Rather than relying on federal data, North Carolina is diving into the weeds when it comes to the connectivity of its constituents. A new tool and a focus on connecting local leaders with the right resources is already making a difference in the state.
As the focus on connecting communities through high-speed broadband service continues to grow, a number of different approaches have taken shape. Some places have enacted new laws offering tax incentives to service providers, and other places have launched new ways to size up the problem.
In North Carolina, engaging the public is an increasingly useful tool in the larger broadband toolbox. What originally took the form of a registry is now an interactive map that is drawing in more input by the day.
Since officials with the North Carolina Broadband Infrastructure Office, within the larger Department of Technology (DIT), launched the public input tool in late May, it has garnered input from around 1,000 citizens and counting. Wesley King, a spokesperson for the office, said the new approach is already wildly more successful than the tool’s former iteration they called the “lack-of-service registry.”
“It more or less did the same thing. It asked a lot more specific questions, but for what we are trying to do with this map, just identifying these people, we really wanted to keep it as simple as possible,” he explained.
By adding citizen information to the broadband mapping tool, the state broadband office is better equipped to reach out to local leaders and provide them with the resources to fill the gaps. Despite the positive engagements so far, King said there is “always room for growth” and room to spread the word about the program.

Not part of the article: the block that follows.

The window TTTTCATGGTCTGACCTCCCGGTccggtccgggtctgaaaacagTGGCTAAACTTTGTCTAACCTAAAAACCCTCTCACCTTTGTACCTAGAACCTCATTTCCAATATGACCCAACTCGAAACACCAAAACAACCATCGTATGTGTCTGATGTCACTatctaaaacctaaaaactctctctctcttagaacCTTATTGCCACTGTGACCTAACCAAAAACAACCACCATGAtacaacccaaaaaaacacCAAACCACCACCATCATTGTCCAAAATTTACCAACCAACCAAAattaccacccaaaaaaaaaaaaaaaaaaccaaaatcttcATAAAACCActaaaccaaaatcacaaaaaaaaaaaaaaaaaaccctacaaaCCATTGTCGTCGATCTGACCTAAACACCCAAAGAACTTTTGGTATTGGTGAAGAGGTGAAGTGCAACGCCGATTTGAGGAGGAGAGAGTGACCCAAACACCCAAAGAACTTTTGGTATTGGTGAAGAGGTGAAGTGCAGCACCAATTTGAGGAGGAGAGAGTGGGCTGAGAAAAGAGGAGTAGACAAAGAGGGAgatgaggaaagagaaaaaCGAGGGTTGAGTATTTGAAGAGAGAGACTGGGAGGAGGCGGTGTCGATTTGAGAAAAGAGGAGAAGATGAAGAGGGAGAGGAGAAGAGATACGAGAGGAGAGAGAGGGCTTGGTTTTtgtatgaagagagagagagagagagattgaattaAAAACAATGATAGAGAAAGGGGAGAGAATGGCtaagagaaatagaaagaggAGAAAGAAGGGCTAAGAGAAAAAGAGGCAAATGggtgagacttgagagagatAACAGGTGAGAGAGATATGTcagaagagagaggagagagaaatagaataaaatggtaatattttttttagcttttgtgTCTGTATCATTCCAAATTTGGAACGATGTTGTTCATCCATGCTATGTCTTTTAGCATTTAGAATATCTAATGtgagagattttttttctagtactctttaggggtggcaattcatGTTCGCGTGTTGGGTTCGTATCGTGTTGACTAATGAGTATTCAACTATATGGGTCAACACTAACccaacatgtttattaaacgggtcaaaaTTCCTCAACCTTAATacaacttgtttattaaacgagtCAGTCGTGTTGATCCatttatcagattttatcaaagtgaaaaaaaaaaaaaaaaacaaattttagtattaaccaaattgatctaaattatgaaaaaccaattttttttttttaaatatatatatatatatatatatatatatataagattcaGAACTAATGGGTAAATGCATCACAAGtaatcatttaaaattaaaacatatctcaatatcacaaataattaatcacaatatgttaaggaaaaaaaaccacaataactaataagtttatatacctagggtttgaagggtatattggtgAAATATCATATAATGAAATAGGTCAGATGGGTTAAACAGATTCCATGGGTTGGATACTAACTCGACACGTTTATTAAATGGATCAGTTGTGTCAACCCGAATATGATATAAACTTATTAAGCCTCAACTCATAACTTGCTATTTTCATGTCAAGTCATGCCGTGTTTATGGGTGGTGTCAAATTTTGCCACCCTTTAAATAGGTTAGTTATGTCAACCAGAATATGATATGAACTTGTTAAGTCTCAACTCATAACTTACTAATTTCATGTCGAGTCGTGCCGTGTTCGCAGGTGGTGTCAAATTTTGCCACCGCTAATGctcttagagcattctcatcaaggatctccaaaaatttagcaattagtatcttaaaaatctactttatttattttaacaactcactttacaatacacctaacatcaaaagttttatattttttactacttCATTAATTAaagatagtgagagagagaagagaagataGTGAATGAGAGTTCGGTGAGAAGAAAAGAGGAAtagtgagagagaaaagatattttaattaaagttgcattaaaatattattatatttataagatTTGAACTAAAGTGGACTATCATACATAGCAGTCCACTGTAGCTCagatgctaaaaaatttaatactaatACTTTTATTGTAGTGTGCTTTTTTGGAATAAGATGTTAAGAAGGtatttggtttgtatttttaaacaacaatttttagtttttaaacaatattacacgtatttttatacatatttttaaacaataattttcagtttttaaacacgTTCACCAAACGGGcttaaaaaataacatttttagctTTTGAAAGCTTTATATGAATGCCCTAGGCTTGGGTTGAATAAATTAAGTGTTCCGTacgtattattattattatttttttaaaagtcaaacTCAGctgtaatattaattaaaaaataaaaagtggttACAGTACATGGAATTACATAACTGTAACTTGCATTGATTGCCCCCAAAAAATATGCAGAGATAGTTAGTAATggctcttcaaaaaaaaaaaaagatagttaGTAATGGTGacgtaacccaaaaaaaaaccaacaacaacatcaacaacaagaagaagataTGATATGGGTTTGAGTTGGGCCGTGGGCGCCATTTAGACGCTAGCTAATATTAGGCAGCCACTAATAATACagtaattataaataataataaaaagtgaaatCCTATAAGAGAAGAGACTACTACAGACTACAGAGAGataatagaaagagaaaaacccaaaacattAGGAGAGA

What King said is different about the ground-up approach is that the state is empowering local and regional partners rather than using blanket prescriptions to try to influence change. With the help of the technical assistance team, local leaders have access to not only technical advice, but policy and data expertise and a mainline to service providers.
“Too often we see state agencies get in the way of and not be able to fully serve a community the way the community needs to be served, with a 50,000-foot prescriptive approach. What our office does is really tries to focus on and empower the county and community leader to be able to make the changes that need to happen locally,” he said.
While the Federal Communications Commission (FCC) already supplies a broadband speed map, King said officials wanted data that was aggregated from the bottom up to show in greater detail where the state’s unserved and underserved communities are.
When asked where the state puts the most emphasis on the need for connectivity, King cited the greatest need in rural communities where students might have to go out of their way to complete basic online homework assignments. The schools in the state may be what King described as “fast” and “connected,” but the surrounding communities can leave something to be desired.
“Our schools specifically are fast and they are connected; however, what we hear and where some of that pressure comes from are stories about students in rural areas around communities that have to come into town and sit at public hotspots or libraries to do their homework,” he said. “Identifying some of those gaps in rural communities is key to turning North Carolina into a gig state, and that is really what we are focusing on.”
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